There are challenges--as well as fun--to be found in every level, and some of the later ones can get quite difficult. Yet with no real goal-oriented story, some may wonder what’s to keep them motivated. The answer: Prize bubbles. Countless can be obtained from start to finish. Some are rather easy to get, others require a fair amount of skill or the help of a friend. Contained in them are items of all sorts--stickers, materials, creatures, contraptions, switches, etc.--that can later be used when creating your own levels.

This is where LittleBigPlanet sets itself apart from any other platform. Honestly, it’s where it immortalizes itself.

Over the years, I’ve made my own wrestlers. I’ve designed cars, outfits and Soulcalibur fighters. Never have I been given the opportunity to build my own level, and I’m shocked no one has thought of it yet. Though I doubt any could do it this well.

The user interface--given the immensity of what can be done--is surprisingly simple. It took me only about five hours to learn all the ins-and-outs of building, and for the more complicated aspects they have entertaining, step-by-step video tutorials.

Once you’ve watched them all, you’re set free. Little Big Planet provides you a blank canvas and all the tools needed to make your own unique world.

You can build it any way you can imagine it.

A fair amount of items are pre-rendered, like giant bobble head skeletons, snapping crocodiles, Aztec warriors and gentle dinosaurs. If none of those fit with your levels ambiance, the game’s Material Changer allows you to fill in any object with one of several choices, like metal, dark matter (which locks your object right where you put it--even in mid-air) or green foam that dissolves when a switch is triggered. You can base your world around one central theme, be it cardboard or bones, and change everything to fit in it.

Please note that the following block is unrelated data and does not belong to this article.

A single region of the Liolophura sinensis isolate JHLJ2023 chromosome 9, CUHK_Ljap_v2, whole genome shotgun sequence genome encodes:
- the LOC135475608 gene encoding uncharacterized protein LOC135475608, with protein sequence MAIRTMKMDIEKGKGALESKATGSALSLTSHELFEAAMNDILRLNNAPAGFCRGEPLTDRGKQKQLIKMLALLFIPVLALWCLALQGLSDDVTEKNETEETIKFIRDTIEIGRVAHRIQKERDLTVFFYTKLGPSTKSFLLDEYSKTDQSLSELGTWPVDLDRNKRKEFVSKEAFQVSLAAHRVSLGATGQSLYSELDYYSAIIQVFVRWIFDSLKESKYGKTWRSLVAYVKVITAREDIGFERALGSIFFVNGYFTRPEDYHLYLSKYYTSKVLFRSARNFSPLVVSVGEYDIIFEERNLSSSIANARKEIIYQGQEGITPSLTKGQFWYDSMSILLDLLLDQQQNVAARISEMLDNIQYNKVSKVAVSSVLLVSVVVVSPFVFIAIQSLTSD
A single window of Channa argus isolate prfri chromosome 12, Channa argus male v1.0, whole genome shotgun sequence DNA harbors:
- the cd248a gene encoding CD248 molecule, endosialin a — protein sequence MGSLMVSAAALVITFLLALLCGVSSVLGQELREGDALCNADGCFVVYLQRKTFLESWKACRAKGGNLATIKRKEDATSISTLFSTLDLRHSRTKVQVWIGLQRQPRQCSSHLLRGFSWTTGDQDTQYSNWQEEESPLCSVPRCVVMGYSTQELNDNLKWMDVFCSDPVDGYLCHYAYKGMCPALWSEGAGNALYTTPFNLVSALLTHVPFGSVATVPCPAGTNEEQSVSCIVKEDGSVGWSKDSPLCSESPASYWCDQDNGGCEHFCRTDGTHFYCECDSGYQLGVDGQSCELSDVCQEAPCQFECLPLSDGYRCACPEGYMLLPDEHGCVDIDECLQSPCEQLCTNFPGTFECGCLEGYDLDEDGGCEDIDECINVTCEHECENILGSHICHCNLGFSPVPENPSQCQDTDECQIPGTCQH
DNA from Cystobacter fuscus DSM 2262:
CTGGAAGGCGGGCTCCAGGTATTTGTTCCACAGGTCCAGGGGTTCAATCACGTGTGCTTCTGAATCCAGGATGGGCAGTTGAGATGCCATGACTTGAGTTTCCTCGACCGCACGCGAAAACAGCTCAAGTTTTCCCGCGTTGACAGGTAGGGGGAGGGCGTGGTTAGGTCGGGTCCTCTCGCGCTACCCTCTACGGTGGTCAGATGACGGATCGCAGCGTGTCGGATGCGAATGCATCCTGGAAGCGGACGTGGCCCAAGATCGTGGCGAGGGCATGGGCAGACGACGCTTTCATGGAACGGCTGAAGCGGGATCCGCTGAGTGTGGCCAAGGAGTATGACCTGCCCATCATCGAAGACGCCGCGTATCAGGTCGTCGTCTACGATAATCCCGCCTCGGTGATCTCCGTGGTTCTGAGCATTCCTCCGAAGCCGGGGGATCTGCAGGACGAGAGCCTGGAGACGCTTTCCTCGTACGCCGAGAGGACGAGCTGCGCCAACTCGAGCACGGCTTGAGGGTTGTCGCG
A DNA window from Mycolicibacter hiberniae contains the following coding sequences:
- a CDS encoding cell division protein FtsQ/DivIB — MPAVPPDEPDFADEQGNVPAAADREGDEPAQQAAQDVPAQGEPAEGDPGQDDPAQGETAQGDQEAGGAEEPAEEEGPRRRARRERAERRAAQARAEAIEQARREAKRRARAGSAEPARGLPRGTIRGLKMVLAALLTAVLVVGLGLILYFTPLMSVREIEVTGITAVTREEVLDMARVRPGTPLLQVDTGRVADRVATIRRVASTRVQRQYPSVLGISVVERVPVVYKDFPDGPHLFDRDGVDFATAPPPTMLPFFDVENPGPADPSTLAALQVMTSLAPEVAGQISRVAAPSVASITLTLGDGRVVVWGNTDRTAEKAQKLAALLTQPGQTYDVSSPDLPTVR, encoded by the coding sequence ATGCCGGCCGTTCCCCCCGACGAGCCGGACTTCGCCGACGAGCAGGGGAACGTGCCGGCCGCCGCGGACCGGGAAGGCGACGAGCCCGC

If you want to be more innovative, you can use the game’s “Corner Editor” to change the object's original design. This handy little device allows you to roam along an objects edge and re-shape it, spiking in some places, concaving it in others. If you have the patience and the eye for it, you can make items that are completely inventive.

And any of these can be re-sized, rotated, shifted to a different plane, suspended or even glued to other items. You can plant explosives inside them that will blow up upon contact, or with a trigger-switch. Add a dangerous element by setting them on fire, or having them emit erroneous gas.

Some allow even more personalization. By locking on to certain items and pressing the square button, you can tweak their aspects. For example: The magic mouth. It’s a tiny set of lips that can be placed on anything else in your level. When Sackboy walks by, it pops-up with a phrase. In tweak, you can re-write it to say anything you choose, change the radius in which it’s heard and even the sound effects that coincide with it. Tweak can change the length of a rope, the bounce of a spring and the aggression and intelligence of monsters.

Once your level is finished, or even while it’s still being built, you can publish it online for the world to play, critique or comment on. You can even play levels others have built in LittleBigPlanet’s massive community and--usually--have just as much fun.

LittleBigPlanet has plenty of it to spare. It’s one of those rare games that encompasses your entire life. I was addicted. When I wasn’t playing it, I was thinking about it. Imagining what I could add to my level, what I was going to re-shape, what I was going to set on fire. It is a game that absolutely, undoubtedly must be played, even if it means buying the system in order to do so. Just… be willing to part with your free time. All of it.

It’s worth it.

Rating: 10/10

True's avatar
Community review by True (January 29, 2009)